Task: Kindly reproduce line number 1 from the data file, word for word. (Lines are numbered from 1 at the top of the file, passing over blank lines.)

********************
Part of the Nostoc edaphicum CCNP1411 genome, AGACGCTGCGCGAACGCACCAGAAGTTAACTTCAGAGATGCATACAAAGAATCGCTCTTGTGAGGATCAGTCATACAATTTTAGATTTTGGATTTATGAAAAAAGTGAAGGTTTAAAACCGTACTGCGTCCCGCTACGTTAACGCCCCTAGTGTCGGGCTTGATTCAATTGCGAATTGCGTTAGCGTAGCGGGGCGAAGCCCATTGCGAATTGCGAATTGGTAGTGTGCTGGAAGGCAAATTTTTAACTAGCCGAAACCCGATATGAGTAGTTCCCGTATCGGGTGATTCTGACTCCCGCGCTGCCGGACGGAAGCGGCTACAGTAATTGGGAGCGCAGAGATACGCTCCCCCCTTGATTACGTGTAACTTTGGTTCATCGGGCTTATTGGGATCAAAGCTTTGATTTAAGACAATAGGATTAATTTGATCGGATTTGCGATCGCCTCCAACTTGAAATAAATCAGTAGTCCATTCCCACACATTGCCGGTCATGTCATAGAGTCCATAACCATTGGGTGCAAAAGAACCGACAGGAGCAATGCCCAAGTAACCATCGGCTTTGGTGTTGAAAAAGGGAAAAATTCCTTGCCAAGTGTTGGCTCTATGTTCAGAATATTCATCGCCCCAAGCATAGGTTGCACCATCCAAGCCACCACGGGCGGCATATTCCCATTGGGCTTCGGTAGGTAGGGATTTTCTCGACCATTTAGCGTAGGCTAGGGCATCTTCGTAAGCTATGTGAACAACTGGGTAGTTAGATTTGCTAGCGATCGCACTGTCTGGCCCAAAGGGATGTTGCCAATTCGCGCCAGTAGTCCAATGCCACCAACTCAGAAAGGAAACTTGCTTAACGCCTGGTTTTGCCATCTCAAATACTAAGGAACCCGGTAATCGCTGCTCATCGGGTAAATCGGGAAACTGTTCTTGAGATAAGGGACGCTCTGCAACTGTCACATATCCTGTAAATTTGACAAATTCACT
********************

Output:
Part of the Nostoc edaphicum CCNP1411 genome, AGACGCTGCGCGAACGCACCAGAAGTTAACTTCAGAGATGCATACAAAGAATCGCTCTTGTGAGGATCAGTCATACAATTTTAGATTTTGGATTTATGAAAAAAGTGAAGGTTTAAAACCGTACTGCGTCCCGCTACGTTAACGCCCCTAGTGTCGGGCTTGATTCAATTGCGAATTGCGTTAGCGTAGCGGGGCGAAGCCCATTGCGAATTGCGAATTGGTAGTGTGCTGGAAGGCAAATTTTTAACTAGCCGAAACCCGATATGAGTAGTTCCCGTATCGGGTGATTCTGACTCCCGCGCTGCCGGACGGAAGCGGCTACAGTAATTGGGAGCGCAGAGATACGCTCCCCCCTTGATTACGTGTAACTTTGGTTCATCGGGCTTATTGGGATCAAAGCTTTGATTTAAGACAATAGGATTAATTTGATCGGATTTGCGATCGCCTCCAACTTGAAATAAATCAGTAGTCCATTCCCACACATTGCCGGTCATGTCATAGAGTCCATAACCATTGGGTGCAAAAGAACCGACAGGAGCAATGCCCAAGTAACCATCGGCTTTGGTGTTGAAAAAGGGAAAAATTCCTTGCCAAGTGTTGGCTCTATGTTCAGAATATTCATCGCCCCAAGCATAGGTTGCACCATCCAAGCCACCACGGGCGGCATATTCCCATTGGGCTTCGGTAGGTAGGGATTTTCTCGACCATTTAGCGTAGGCTAGGGCATCTTCGTAAGCTATGTGAACAACTGGGTAGTTAGATTTGCTAGCGATCGCACTGTCTGGCCCAAAGGGATGTTGCCAATTCGCGCCAGTAGTCCAATGCCACCAACTCAGAAAGGAAACTTGCTTAACGCCTGGTTTTGCCATCTCAAATACTAAGGAACCCGGTAATCGCTGCTCATCGGGTAAATCGGGAAACTGTTCTTGAGATAAGGGACGCTCTGCAACTGTCACATATCCTGTAAATTTGACAAATTCACT